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          Front Page




Streetcar Tax to Go to Voters

By Jim Ludwick
Copyright 2006 Albuquerque Journal; Journal Staff Writer
    The tax for streetcars will go on a ballot after all.
    Mayor Martin Chávez and City Council President Martin Heinrich said they will ask voters to decide whether the city's transportation tax should continue until 2020 to pay for a streetcar system on Central Avenue.
    Councilors recently approved a rewrite of the transportation tax ordinance to provide money for streetcars while extending the tax until 2020. It led to controversy because the council did not send the question to voters, who had approved the original tax in 1999 with the idea that it would expire after 10 years.
    Chávez said he wants to end the dispute over whether to have a public vote on the tax, so the community can concentrate on the merits of a streetcar system.
    He said the streetcar project was intended "to unite the community, not divide the community. We feel we've gotten off track with a vocal minority who has made this a very divisive issue."
    Heinrich said a vote on the tax is "the best way to clear the air." He predicted the proposal will win public support.
    Albuquerque is "a forward-looking, progressive-policy community," and the streetcar project fits that profile, Heinrich said.
    They also pointed out that the transportation tax would provide money for road projects, trails, bikeways and the bus system, in addition to the streetcar project.
    Chávez said he wants to share the ballot with the Albuquerque Public Schools election scheduled for Feb. 6. Legislation will be introduced at the next council meeting, he said.
    The announcement drew praise from the three councilors who had opposed extending the transportation tax without a public vote. All three— Don Harris, Brad Winter and Michael Cadigan— said they're willing to consider the streetcar idea.
    "I think it's a good day for the city of Albuquerque," said Harris.
    Winter said the decision "is a great thing. It gives the taxpayers a chance to vote on this issue."
    He said he has no opinion about the streetcar proposal and that his objections had focused on extending the tax without going to voters.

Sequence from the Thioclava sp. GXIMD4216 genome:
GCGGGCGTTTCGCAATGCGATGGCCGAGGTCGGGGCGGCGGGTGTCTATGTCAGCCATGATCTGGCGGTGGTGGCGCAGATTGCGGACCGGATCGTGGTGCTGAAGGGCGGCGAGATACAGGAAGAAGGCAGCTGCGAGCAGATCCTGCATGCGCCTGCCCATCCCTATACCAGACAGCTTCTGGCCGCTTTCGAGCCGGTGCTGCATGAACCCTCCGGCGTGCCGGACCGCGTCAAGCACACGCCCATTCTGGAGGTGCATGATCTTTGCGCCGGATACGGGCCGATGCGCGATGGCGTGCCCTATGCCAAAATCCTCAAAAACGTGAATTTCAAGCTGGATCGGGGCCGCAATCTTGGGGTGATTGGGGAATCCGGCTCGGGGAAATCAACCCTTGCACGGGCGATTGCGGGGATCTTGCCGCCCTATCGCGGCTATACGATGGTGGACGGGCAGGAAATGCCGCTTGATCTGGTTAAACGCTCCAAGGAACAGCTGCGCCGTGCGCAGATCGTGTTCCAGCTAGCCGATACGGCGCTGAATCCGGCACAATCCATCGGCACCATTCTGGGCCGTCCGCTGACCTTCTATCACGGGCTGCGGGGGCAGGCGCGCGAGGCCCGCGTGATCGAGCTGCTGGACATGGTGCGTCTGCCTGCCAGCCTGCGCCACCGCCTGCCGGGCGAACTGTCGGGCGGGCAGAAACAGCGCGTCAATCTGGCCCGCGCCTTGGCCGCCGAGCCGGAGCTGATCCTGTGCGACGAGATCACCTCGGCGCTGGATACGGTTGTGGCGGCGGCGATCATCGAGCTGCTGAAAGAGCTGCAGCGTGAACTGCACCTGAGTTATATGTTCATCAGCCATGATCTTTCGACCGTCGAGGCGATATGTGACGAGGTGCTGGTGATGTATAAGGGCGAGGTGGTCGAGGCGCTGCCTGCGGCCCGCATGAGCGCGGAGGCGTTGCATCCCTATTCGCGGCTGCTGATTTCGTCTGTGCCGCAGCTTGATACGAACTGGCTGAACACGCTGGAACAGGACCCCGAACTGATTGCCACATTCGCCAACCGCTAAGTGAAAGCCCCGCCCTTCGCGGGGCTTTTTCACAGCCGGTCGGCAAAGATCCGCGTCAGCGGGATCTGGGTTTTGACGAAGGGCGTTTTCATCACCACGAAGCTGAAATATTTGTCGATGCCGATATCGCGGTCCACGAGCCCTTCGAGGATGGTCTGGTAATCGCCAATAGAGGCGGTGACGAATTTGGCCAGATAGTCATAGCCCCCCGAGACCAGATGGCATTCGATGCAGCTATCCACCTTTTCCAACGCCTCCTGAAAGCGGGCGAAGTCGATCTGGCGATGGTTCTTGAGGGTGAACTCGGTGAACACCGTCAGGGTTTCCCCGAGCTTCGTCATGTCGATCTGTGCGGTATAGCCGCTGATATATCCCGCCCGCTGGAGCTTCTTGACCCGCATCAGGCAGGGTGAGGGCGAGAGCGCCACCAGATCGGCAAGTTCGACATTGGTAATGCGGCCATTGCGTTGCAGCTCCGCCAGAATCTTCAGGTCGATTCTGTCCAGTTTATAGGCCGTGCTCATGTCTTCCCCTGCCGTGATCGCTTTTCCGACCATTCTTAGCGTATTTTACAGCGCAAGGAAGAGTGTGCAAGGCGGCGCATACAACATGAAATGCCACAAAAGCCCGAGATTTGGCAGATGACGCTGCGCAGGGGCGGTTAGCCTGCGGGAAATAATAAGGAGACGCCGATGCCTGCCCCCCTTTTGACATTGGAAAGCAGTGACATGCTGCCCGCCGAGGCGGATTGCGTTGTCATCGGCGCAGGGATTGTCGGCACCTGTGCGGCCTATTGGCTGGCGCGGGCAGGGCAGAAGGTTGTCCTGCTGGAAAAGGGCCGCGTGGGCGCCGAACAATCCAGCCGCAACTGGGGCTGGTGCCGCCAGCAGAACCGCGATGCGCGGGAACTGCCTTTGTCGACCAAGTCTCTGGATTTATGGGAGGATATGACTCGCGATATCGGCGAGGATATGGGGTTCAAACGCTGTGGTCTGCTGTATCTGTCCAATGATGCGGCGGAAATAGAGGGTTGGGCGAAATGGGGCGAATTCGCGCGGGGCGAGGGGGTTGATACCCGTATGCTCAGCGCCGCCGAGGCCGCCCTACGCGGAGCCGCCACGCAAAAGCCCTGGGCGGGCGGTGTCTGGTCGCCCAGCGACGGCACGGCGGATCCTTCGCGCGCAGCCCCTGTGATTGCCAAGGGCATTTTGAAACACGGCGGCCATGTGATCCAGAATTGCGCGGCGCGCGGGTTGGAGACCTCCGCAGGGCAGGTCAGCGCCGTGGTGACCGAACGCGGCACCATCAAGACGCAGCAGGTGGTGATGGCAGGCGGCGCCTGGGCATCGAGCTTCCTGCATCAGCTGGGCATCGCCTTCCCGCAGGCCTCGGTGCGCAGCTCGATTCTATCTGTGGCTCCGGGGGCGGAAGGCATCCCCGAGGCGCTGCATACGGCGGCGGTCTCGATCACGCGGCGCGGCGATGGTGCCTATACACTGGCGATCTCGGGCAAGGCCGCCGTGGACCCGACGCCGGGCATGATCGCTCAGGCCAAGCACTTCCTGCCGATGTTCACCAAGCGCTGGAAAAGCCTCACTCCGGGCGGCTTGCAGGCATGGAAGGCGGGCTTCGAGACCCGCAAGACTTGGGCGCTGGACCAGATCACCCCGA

"I look forward to the debate on the streetcar, and I think the citizens of Albuquerque will, too," he said.
    Cadigan said holding an election will be healthy.
    "I think a project like this has to have support from the public before you go forward," he said.
    He said he has "an open mind" about the streetcar proposal and it seems to be "a good idea, generally." He said he wants more information, especially about alternatives for funding the project.
    Councilor Craig Loy said many people thought the tax should go to voters— and with that issue settled, they will consider the streetcar proposal on its own merits.
    "I think the streetcar program is good for Albuquerque," he said.
    Councilor Ken Sanchez said officials should consider putting the tax on the ballot in October, during Albuquerque's regular municipal election.
    He said it would be less costly than holding a special election in February, and it would provide more time to study the streetcar issue.
    Sanchez said the APS election on Feb. 6 will deal with a property-tax proposal, and adding the transportation tax to the ballot might hurt the chances for both measures.
    Chávez said an election in February would provide a decision while the Legislature is still in session. That could help the city in its efforts to get state support for the streetcar system, he said.
    The plan calls for spending $150 million from the transportation tax for a streetcar line on Central, from Washington Avenue to Atrisco just west of the Rio Grande. It could be expanded later.
    State funds would be sought for a connection to the airport, which would bring the total to an estimated $270 million.
    The transportation tax provides $34 million annually. It's a quarter-cent gross-receipts tax.
    When councilors changed the tax to pay for the streetcar, critics called it a tax increase. Chavez said it was simply an extension of an existing tax.
    To extend the tax, which was supposed to end after 2009, the council repealed the 1999 law and replaced it with a rewritten version that changed how the tax was divided and when it would end.